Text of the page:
Among the State Papers is a receipt by Thomas Harper, of Gottenburg deals, &c., from Sir William Warren, dated "Deptford, July 27, 1664" ("Calendar," 1663-64, p. 653). Complaints, promoted by Sir William Batten, were subsequently made respecting this contract with Sir William Warren; and Pepys alludes to them in his "Defence" (dated November 27th, 1669), which is contained in one of the Pepysian manuscripts (No. 2554).
---Wheatley, 1904.

About Versions of the diary

Bill  •  Link

L&M is still under copyright, of course, and they, and the publishers, would appreciate receiving your coins in return for access. The link above does not give the complete version but omits pages. However, most of the L&M (copyrighted) notes will eventually appear in our version.

About Monday 23 May 1664

Bill  •  Link

To FORE-CAST, to consider or contrive before hand.
---An universal etymological English dictionary. N. Bailey, 1724.

About Saturday 4 June 1664

Bill  •  Link

Martin, I guess the 1684 dictionary quoted above was a little ahead of its time. And, of course, Sam might not have wanted to use a circumflex in his encoding.

About Sunday 5 June 1664

Bill  •  Link

“she is taken with great gripings”

The GRIPES, a wringing or twisting of the Bowels
---An universal etymological English dictionary. N. Bailey, 1724.

About Gen. Robert Blake

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BLAKE, ROBERT (1599-1657), admiral and general at sea; entered St. Alban Hall, Oxford, 1615; removed to Wadham College; graduated; engaged in business of merchant; M.P. for Bridgwater, 1640 and 1645; took part in defence of Bristol against royalists, 1643; lieutenant-colonel of Popham's regiment; held Lyme against royalists, 1643-4; took, and held, Taunton, 1644-5; governor of Taunton, 1645; appointed admiral and general at sea, 1649; unsuccessfully blockaded Prince Rupert at Kinsale, 1649, and pursued him to Portugal, 1650; blockaded mouth of Tagus, 1650, and subsequently followed Rupert to Mediterranean and destroyed many of his ships; commanded squadron in Irish Sea, and reduced Scilly Islands, which were held by royalist privateers, 1651; assisted in reduction of Jersey, 1651; member of council of state, 1651-2; with Rear-admiral Bourne, defeated Dutch under Tromp in Downs. 1652; defeated De Witt and De Ruyter off mouth of Thames, and, later, was defeated by Tromp off Dungeness, 1652; in company with Deane, Monck, and Penn, fought indecisive battle with Tromp off Portsmouth, 1653, the advantage being slightly with the English; took part in battle of 3 June, 1653; engaged in admiralty business at London, and executive duties at Portsmouth; destroyed Turkish pirate fleet at Porto Farina, 1655; destroyed Spanish West Indian fleet at Santa Cruz, 1657; died of fever while returning to England. His body was buried in Westminster Abbey, but removed after Restoration.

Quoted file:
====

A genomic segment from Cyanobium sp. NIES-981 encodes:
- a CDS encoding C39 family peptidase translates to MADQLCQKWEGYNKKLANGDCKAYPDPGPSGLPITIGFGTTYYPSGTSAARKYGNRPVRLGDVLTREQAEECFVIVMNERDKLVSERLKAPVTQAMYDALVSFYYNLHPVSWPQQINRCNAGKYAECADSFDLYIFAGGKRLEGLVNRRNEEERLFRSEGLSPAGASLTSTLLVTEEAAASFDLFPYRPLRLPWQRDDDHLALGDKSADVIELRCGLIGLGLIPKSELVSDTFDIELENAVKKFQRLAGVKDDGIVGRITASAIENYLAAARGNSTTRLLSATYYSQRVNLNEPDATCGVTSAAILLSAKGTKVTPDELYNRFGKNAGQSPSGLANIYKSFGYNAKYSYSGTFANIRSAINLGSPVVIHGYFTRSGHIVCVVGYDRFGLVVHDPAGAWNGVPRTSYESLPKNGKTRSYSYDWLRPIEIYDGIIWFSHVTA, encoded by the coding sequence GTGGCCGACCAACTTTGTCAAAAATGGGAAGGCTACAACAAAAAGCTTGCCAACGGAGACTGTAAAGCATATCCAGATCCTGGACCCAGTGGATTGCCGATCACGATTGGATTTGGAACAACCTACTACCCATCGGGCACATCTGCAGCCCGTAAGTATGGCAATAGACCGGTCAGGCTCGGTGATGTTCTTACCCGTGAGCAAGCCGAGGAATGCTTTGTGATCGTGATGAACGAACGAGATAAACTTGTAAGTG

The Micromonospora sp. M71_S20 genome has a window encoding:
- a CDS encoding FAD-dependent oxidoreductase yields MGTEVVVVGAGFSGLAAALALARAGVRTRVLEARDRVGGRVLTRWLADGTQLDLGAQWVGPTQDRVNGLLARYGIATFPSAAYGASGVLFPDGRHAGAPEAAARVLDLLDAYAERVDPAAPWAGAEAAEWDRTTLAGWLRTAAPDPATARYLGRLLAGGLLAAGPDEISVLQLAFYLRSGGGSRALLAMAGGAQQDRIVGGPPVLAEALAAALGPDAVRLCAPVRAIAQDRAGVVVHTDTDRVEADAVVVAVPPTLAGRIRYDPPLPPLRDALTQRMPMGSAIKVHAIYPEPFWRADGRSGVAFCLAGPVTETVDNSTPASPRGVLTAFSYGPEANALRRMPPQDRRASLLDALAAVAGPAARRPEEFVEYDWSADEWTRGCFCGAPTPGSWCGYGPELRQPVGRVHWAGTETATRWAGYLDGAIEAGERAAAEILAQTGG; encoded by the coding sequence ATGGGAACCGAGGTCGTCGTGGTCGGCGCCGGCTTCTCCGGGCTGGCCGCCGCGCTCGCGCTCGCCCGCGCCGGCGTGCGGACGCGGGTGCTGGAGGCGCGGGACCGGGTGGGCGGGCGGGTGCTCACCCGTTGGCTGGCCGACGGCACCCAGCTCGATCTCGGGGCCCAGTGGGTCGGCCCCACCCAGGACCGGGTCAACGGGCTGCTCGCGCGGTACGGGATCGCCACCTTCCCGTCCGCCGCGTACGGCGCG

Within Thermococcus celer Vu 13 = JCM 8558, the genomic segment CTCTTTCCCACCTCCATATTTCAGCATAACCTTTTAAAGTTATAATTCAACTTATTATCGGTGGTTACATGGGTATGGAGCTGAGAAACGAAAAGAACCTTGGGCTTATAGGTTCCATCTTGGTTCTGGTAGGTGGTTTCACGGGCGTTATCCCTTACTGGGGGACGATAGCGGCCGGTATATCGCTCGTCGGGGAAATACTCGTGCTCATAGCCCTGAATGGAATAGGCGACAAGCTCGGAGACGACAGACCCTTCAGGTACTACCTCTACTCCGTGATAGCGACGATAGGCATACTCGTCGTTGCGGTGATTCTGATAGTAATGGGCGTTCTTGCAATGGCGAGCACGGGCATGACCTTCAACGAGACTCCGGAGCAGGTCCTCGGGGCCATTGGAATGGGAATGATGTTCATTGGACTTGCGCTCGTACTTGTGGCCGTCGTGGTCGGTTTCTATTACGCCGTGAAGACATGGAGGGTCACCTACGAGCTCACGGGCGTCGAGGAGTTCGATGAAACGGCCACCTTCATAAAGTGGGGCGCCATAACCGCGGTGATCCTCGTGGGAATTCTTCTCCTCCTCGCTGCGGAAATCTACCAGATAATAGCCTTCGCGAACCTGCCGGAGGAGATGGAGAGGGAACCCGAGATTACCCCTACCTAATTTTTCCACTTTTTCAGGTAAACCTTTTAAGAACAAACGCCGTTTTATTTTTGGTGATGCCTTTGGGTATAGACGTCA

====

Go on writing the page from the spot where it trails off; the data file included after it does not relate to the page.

---Dictionary of National Biography: Index and Epitome. S. Lee, 1906.

About Friday 3 June 1664

Bill  •  Link

"At the Committee for Tangier all the afternoon, where a sad consideration to see things of so great weight managed in so confused a manner as it is, so as I would not have the buying of an acre of land bought by the Duke of York and Mr. Coventry, for ought I see, being the only two that do anything like men."